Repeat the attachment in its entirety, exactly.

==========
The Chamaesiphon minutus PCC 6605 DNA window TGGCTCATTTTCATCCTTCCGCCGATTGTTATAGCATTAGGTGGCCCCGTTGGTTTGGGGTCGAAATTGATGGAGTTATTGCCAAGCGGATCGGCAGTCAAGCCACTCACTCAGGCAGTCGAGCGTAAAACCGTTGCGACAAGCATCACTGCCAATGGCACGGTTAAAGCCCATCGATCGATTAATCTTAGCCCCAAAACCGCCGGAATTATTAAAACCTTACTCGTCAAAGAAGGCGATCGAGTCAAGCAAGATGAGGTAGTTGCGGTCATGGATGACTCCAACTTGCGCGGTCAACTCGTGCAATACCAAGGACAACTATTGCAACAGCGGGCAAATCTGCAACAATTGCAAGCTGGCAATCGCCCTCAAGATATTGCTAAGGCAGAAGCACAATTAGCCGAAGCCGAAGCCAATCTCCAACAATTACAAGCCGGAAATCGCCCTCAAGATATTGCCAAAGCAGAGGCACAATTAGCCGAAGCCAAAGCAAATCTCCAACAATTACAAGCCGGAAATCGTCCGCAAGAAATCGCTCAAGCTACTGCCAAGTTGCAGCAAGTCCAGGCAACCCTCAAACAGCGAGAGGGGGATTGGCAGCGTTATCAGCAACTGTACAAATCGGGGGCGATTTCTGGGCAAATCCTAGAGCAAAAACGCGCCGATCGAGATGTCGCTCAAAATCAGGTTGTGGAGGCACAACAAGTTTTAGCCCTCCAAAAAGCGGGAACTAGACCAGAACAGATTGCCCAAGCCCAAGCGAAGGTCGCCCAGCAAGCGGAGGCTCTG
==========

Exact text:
The Chamaesiphon minutus PCC 6605 DNA window TGGCTCATTTTCATCCTTCCGCCGATTGTTATAGCATTAGGTGGCCCCGTTGGTTTGGGGTCGAAATTGATGGAGTTATTGCCAAGCGGATCGGCAGTCAAGCCACTCACTCAGGCAGTCGAGCGTAAAACCGTTGCGACAAGCATCACTGCCAATGGCACGGTTAAAGCCCATCGATCGATTAATCTTAGCCCCAAAACCGCCGGAATTATTAAAACCTTACTCGTCAAAGAAGGCGATCGAGTCAAGCAAGATGAGGTAGTTGCGGTCATGGATGACTCCAACTTGCGCGGTCAACTCGTGCAATACCAAGGACAACTATTGCAACAGCGGGCAAATCTGCAACAATTGCAAGCTGGCAATCGCCCTCAAGATATTGCTAAGGCAGAAGCACAATTAGCCGAAGCCGAAGCCAATCTCCAACAATTACAAGCCGGAAATCGCCCTCAAGATATTGCCAAAGCAGAGGCACAATTAGCCGAAGCCAAAGCAAATCTCCAACAATTACAAGCCGGAAATCGTCCGCAAGAAATCGCTCAAGCTACTGCCAAGTTGCAGCAAGTCCAGGCAACCCTCAAACAGCGAGAGGGGGATTGGCAGCGTTATCAGCAACTGTACAAATCGGGGGCGATTTCTGGGCAAATCCTAGAGCAAAAACGCGCCGATCGAGATGTCGCTCAAAATCAGGTTGTGGAGGCACAACAAGTTTTAGCCCTCCAAAAAGCGGGAACTAGACCAGAACAGATTGCCCAAGCCCAAGCGAAGGTCGCCCAGCAAGCGGAGGCTCTG